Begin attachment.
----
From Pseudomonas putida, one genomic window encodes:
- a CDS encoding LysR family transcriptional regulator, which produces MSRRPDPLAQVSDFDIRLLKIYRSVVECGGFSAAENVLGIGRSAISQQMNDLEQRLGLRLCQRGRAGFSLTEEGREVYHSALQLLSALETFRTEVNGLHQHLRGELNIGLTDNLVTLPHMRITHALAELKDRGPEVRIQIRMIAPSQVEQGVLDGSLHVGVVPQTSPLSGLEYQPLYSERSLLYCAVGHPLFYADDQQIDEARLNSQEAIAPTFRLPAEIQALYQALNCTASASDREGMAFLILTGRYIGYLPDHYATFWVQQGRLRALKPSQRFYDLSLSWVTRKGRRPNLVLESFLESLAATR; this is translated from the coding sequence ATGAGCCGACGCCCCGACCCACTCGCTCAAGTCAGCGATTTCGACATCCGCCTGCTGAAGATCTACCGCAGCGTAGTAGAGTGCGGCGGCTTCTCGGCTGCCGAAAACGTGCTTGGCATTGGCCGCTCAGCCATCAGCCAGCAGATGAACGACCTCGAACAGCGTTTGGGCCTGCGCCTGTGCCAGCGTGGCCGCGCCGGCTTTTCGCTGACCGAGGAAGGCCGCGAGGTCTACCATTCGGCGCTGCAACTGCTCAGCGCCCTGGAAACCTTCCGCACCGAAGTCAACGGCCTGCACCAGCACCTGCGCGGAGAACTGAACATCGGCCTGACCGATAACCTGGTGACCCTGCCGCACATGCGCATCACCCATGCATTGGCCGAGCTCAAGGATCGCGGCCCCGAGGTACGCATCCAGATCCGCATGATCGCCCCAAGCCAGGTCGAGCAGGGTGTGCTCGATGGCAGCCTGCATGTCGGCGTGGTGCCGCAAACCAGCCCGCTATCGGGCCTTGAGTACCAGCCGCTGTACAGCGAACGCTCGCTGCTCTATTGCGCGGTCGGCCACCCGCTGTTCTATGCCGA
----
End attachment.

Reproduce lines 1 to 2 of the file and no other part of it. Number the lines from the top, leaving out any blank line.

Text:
From Pseudomonas putida, one genomic window encodes:
- a CDS encoding LysR family transcriptional regulator, which produces MSRRPDPLAQVSDFDIRLLKIYRSVVECGGFSAAENVLGIGRSAISQQMNDLEQRLGLRLCQRGRAGFSLTEEGREVYHSALQLLSALETFRTEVNGLHQHLRGELNIGLTDNLVTLPHMRITHALAELKDRGPEVRIQIRMIAPSQVEQGVLDGSLHVGVVPQTSPLSGLEYQPLYSERSLLYCAVGHPLFYADDQQIDEARLNSQEAIAPTFRLPAEIQALYQALNCTASASDREGMAFLILTGRYIGYLPDHYATFWVQQGRLRALKPSQRFYDLSLSWVTRKGRRPNLVLESFLESLAATR; this is translated from the coding sequence ATGAGCCGACGCCCCGACCCACTCGCTCAAGTCAGCGATTTCGACATCCGCCTGCTGAAGATCTACCGCAGCGTAGTAGAGTGCGGCGGCTTCTCGGCTGCCGAAAACGTGCTTGGCATTGGCCGCTCAGCCATCAGCCAGCAGATGAACGACCTCGAACAGCGTTTGGGCCTGCGCCTGTGCCAGCGTGGCCGCGCCGGCTTTTCGCTGACCGAGGAAGGCCGCGAGGTCTACCATTCGGCGCTGCAACTGCTCAGCGCCCTGGAAACCTTCCGCACCGAAGTCAACGGCCTGCACCAGCACCTGCGCGGAGAACTGAACATCGGCCTGACCGATAACCTGGTGACCCTGCCGCACATGCGCATCACCCATGCATTGGCCGAGCTCAAGGATCGCGGCCCCGAGGTACGCATCCAGATCCGCATGATCGCCCCAAGCCAGGTCGAGCAGGGTGTGCTCGATGGCAGCCTGCATGTCGGCGTGGTGCCGCAAACCAGCCCGCTATCGGGCCTTGAGTACCAGCCGCTGTACAGCGAACGCTCGCTGCTCTATTGCGCGGTCGGCCACCCGCTGTTCTATGCCGA